2008 Fall Plenary Session
Welcome to Fall Session 2008! It's hard to believe that Assembly Bill 1725, which effected changes in community college governance that moved us out of the K-12 model and into one more befitting an institution of higher education, was signed into law twenty years ago. Given the sweeping changes of AB1725 and the state of the economy these days, it's hard to envision such a bill today even making its way out of the appropriations committee. However, AB1725 made it through, providing for California community college faculty statutory rights and responsibilities in participation in governance that are unique to community colleges in this nation.
Not surprisingly, upholding the principles of AB1725, now largely incorporated into the Education Code, is a constant challenge. These principles are largely founded on consultation and collegiality, and all of us know how much work it takes to consult and discuss and remain open to more discussion. It takes a lot of work to involve everyone who will be affected by a decision, and it's often hard to deal with how slow things sometimes work in the collegial consultation process. These principles are also often poorly understood by administrators who come to California from other states and other community college systems, as evinced by accreditation reports over the last twenty years. As a result, twenty years on, providing leadership training in the statutes and regulations brought about thanks to AB1725 is still a priority of the Academic Senate.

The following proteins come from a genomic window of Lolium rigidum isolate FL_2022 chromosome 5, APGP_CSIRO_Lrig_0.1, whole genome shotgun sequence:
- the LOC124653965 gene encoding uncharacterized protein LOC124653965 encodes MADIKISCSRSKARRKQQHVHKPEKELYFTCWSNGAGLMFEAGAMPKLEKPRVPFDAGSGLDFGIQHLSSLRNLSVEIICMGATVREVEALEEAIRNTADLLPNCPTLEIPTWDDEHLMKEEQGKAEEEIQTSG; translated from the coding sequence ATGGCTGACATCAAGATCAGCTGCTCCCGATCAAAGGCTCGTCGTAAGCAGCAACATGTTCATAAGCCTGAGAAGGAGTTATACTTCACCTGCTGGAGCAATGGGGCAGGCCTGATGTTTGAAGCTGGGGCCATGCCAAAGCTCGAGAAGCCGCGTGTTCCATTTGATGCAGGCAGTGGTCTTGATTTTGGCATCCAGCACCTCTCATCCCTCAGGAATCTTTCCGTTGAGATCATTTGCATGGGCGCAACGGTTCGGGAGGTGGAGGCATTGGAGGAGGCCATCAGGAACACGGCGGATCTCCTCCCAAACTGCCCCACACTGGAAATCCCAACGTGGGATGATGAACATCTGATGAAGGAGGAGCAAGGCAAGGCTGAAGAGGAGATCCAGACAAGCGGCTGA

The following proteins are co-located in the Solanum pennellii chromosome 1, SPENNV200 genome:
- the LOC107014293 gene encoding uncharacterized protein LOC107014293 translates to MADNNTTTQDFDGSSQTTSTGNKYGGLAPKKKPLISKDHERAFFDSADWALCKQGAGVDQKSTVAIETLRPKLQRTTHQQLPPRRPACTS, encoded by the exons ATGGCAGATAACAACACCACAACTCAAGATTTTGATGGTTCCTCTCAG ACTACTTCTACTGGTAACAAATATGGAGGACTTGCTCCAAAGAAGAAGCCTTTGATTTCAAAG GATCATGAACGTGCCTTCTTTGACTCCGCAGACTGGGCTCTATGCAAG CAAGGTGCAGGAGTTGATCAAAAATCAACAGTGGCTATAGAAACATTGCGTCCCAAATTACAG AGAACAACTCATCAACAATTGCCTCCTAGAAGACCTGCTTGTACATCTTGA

At the Fall Plenary Session, we plan to celebrate participatory governance with general sessions that look at how AB1725 came out, what AB1725 means to leadership today, and where the California community colleges should be headed in the future. We couple these sessions with a range of breakouts, beginning with basics such as running an effective senate, taking advantage of Senate resources, and getting involved on a state level. We will also have breakouts to discuss significant issues that are under our purview thanks to AB1725 defining associate degrees, proposing changes to the disciplines list, and discussing a timeline for remediation of students with basic skills needs, to name a few.
AB1725 brought about a new era in California community colleges, and today, community college faculty in California have garnered a level of respect and demonstrate a level of quality and commitment equal to our colleagues in four-year institutions. In spite of the on-going challenges to achieving well-functioning participatory governance at all of our 110 community colleges, we cannot but help celebrating the fact that terms such as participatory governance, academic and professional matters, and collegial consultation are part of our everyday vocabulary.
I look forward to seeing you in downtown Los Angeles to Celebrate Participatory Governance: Twenty Years after AB1725. Program.